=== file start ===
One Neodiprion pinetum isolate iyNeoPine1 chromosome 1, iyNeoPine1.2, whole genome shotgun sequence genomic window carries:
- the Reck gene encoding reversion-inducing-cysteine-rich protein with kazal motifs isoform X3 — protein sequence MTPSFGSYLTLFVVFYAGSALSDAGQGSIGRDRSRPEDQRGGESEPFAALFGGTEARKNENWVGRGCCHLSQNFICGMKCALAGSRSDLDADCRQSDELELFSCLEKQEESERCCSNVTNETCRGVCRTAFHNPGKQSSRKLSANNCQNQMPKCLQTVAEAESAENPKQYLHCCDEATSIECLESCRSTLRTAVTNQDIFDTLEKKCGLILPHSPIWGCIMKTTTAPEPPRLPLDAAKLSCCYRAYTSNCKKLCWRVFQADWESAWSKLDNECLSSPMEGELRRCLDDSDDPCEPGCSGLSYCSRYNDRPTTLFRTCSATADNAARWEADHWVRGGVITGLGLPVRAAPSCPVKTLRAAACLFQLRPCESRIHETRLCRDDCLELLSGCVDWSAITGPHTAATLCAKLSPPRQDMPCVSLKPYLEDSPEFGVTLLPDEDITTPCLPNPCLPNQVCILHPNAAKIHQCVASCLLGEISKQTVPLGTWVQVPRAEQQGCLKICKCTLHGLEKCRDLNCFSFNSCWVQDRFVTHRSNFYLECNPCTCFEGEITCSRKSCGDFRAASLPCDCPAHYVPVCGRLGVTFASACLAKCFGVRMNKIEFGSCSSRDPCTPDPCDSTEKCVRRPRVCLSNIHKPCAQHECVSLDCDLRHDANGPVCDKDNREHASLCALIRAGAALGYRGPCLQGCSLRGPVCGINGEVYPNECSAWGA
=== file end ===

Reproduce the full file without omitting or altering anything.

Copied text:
One Neodiprion pinetum isolate iyNeoPine1 chromosome 1, iyNeoPine1.2, whole genome shotgun sequence genomic window carries:
- the Reck gene encoding reversion-inducing-cysteine-rich protein with kazal motifs isoform X3 — protein sequence MTPSFGSYLTLFVVFYAGSALSDAGQGSIGRDRSRPEDQRGGESEPFAALFGGTEARKNENWVGRGCCHLSQNFICGMKCALAGSRSDLDADCRQSDELELFSCLEKQEESERCCSNVTNETCRGVCRTAFHNPGKQSSRKLSANNCQNQMPKCLQTVAEAESAENPKQYLHCCDEATSIECLESCRSTLRTAVTNQDIFDTLEKKCGLILPHSPIWGCIMKTTTAPEPPRLPLDAAKLSCCYRAYTSNCKKLCWRVFQADWESAWSKLDNECLSSPMEGELRRCLDDSDDPCEPGCSGLSYCSRYNDRPTTLFRTCSATADNAARWEADHWVRGGVITGLGLPVRAAPSCPVKTLRAAACLFQLRPCESRIHETRLCRDDCLELLSGCVDWSAITGPHTAATLCAKLSPPRQDMPCVSLKPYLEDSPEFGVTLLPDEDITTPCLPNPCLPNQVCILHPNAAKIHQCVASCLLGEISKQTVPLGTWVQVPRAEQQGCLKICKCTLHGLEKCRDLNCFSFNSCWVQDRFVTHRSNFYLECNPCTCFEGEITCSRKSCGDFRAASLPCDCPAHYVPVCGRLGVTFASACLAKCFGVRMNKIEFGSCSSRDPCTPDPCDSTEKCVRRPRVCLSNIHKPCAQHECVSLDCDLRHDANGPVCDKDNREHASLCALIRAGAALGYRGPCLQGCSLRGPVCGINGEVYPNECSAWGA